Indian Movies and Portrayal of Women

Indian Movies and Portrayal of Women

I enjoy watching a good movie in my free time. It gives me immense satisfaction to watch a meaningful movie that has a strong story line and equally powerful performances by lead actors that give full justice to their roles. However, I always feel disappointed that women are still called actress in Indian Film Industry.

I find it hard to digest the fact that in the majority of the movies, women are still shown as a glam-dolls or item-girls to pull, entertain and titillate the male audience. It is simply unacceptable, demeaning and disrespectful to the entire womanhood. It invariably leaves a bitter taste in my mouth while leaving the cinema hall, even after watching an otherwise wonderful movie.

How many of you share my experiences? Many do, I am pretty sure. Not just because I am a sincere and active supporter of the women empowerment and safety, but even as an audience of the Indian cinema, this biased and derogatory portrayal of the female characters in the movies makes me shudder in absolute disgust.

I decided to dedicate this post to this overlooked yet extremely telling issue that exposes the mindset of our society regarding women. Besides discussing the portrayal of women in Indian films, we will focus on how it affects society and its highly vulnerable younger population. We will also review some welcome changes happening in this area in recent times.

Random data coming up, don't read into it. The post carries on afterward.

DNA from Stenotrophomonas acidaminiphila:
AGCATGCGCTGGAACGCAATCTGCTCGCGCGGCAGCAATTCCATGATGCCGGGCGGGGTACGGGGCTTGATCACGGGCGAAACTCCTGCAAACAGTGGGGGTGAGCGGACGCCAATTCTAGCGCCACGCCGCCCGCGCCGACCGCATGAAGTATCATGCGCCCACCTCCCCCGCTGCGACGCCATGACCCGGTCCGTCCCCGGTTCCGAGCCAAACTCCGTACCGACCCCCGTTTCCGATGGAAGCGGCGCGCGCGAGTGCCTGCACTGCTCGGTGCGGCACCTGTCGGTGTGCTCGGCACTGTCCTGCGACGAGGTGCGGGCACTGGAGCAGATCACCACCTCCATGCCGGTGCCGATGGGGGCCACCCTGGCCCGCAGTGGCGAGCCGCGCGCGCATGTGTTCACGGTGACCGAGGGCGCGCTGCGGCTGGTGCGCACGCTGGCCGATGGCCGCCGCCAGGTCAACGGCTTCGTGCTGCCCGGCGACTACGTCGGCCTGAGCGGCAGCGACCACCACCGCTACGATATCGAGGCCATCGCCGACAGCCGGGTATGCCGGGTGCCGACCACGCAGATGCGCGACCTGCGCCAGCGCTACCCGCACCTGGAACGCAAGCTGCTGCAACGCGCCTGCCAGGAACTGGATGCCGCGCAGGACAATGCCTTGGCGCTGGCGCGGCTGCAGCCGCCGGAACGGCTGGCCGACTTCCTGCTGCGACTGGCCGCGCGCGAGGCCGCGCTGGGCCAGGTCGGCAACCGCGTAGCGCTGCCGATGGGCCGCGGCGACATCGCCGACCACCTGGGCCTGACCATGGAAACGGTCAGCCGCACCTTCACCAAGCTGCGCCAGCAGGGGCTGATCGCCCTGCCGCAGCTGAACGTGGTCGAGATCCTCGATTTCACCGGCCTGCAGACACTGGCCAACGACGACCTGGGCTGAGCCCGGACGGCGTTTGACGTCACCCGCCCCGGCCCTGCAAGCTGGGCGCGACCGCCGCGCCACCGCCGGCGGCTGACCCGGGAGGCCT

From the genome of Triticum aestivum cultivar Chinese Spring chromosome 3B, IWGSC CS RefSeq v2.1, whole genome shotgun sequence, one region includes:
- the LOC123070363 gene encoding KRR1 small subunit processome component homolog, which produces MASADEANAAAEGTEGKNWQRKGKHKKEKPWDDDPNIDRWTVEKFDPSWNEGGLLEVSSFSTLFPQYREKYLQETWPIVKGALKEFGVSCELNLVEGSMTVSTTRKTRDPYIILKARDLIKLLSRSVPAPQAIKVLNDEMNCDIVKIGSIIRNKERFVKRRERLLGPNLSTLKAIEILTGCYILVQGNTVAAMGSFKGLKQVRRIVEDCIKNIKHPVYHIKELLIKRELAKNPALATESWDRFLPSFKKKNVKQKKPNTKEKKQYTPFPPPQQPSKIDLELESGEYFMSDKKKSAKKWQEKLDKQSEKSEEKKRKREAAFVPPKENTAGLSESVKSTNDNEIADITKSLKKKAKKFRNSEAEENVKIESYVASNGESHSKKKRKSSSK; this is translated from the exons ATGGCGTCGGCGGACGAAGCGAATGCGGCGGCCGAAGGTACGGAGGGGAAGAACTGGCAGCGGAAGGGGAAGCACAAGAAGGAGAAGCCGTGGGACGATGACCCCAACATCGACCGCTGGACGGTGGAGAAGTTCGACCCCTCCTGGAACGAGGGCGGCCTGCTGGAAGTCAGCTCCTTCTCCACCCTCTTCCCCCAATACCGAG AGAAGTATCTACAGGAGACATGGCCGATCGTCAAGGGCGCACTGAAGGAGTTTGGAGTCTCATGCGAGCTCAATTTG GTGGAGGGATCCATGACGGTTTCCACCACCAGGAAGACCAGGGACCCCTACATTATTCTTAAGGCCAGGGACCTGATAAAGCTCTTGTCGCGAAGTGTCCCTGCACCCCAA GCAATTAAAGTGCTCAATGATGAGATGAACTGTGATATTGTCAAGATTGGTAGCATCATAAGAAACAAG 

The portrayal of women in the older era of Indian cinema

Let’s start where it all began. The Indian film industry is one of the oldest in the world and has a glorious history of more than a hundred years to its credit. From the silent movies and talkies in black and white in the first half of the twentieth century to the VFX-powered entertainers of today, the industry has gone through a steady process of evolution over the period of time.

Many things have changed. The technology, storylines, techniques of cinematography, art of directing a movie – every aspect of filmmaking has seen enormous changes. However, there is one thing that has always been very reluctant and slow to change – it is the portrayal of women in these movies.

In those initial days, acting in films was taboo for women and hence, even the roles of the female characters were performed by male actors. This slowly changed and women started acting in films and appeared in significant roles. However, barring a few honorable exceptions, those female characters were often second fiddle to the main male characters in those movies.

It was in the year 1957 that the first ever lead role was played by a woman in an Indian film named Mother India. Although the next few decades did see a few great performances by female lead actors like Nutan (Sujata, Bandini), Madhubala (Anarkali), Meena Kumari (Paakiza, Sahib Biwi Aur Ghulam), etc. – these were very rare and few. Majority of the movies were written for the popular heroes of those times. The stories were based either on mythological or historical incidences or on the social conditions and issues of that period – including oppression of women. Ironically, they overlooked the oppression of women in their own male-dominated industry.